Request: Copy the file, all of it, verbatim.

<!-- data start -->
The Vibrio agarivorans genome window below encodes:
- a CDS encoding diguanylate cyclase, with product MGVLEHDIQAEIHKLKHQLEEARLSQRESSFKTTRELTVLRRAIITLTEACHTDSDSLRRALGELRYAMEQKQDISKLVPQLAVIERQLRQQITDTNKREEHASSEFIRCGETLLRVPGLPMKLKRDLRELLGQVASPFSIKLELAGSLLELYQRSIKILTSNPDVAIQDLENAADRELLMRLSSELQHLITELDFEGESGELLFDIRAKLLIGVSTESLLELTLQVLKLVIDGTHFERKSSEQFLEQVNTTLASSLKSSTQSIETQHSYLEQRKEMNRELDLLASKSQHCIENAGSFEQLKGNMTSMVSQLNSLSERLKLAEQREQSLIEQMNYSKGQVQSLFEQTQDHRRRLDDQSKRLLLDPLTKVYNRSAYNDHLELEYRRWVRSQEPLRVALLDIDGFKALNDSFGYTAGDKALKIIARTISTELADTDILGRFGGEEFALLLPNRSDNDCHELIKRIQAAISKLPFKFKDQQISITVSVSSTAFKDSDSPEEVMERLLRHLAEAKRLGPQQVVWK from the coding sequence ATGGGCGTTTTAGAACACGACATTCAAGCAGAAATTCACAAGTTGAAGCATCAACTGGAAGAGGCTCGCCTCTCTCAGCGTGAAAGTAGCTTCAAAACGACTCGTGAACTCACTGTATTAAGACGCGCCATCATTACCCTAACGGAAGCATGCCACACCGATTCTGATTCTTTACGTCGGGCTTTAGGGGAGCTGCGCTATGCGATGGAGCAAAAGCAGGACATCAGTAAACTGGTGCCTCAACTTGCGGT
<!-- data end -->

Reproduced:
The Vibrio agarivorans genome window below encodes:
- a CDS encoding diguanylate cyclase, with product MGVLEHDIQAEIHKLKHQLEEARLSQRESSFKTTRELTVLRRAIITLTEACHTDSDSLRRALGELRYAMEQKQDISKLVPQLAVIERQLRQQITDTNKREEHASSEFIRCGETLLRVPGLPMKLKRDLRELLGQVASPFSIKLELAGSLLELYQRSIKILTSNPDVAIQDLENAADRELLMRLSSELQHLITELDFEGESGELLFDIRAKLLIGVSTESLLELTLQVLKLVIDGTHFERKSSEQFLEQVNTTLASSLKSSTQSIETQHSYLEQRKEMNRELDLLASKSQHCIENAGSFEQLKGNMTSMVSQLNSLSERLKLAEQREQSLIEQMNYSKGQVQSLFEQTQDHRRRLDDQSKRLLLDPLTKVYNRSAYNDHLELEYRRWVRSQEPLRVALLDIDGFKALNDSFGYTAGDKALKIIARTISTELADTDILGRFGGEEFALLLPNRSDNDCHELIKRIQAAISKLPFKFKDQQISITVSVSSTAFKDSDSPEEVMERLLRHLAEAKRLGPQQVVWK from the coding sequence ATGGGCGTTTTAGAACACGACATTCAAGCAGAAATTCACAAGTTGAAGCATCAACTGGAAGAGGCTCGCCTCTCTCAGCGTGAAAGTAGCTTCAAAACGACTCGTGAACTCACTGTATTAAGACGCGCCATCATTACCCTAACGGAAGCATGCCACACCGATTCTGATTCTTTACGTCGGGCTTTAGGGGAGCTGCGCTATGCGATGGAGCAAAAGCAGGACATCAGTAAACTGGTGCCTCAACTTGCGGT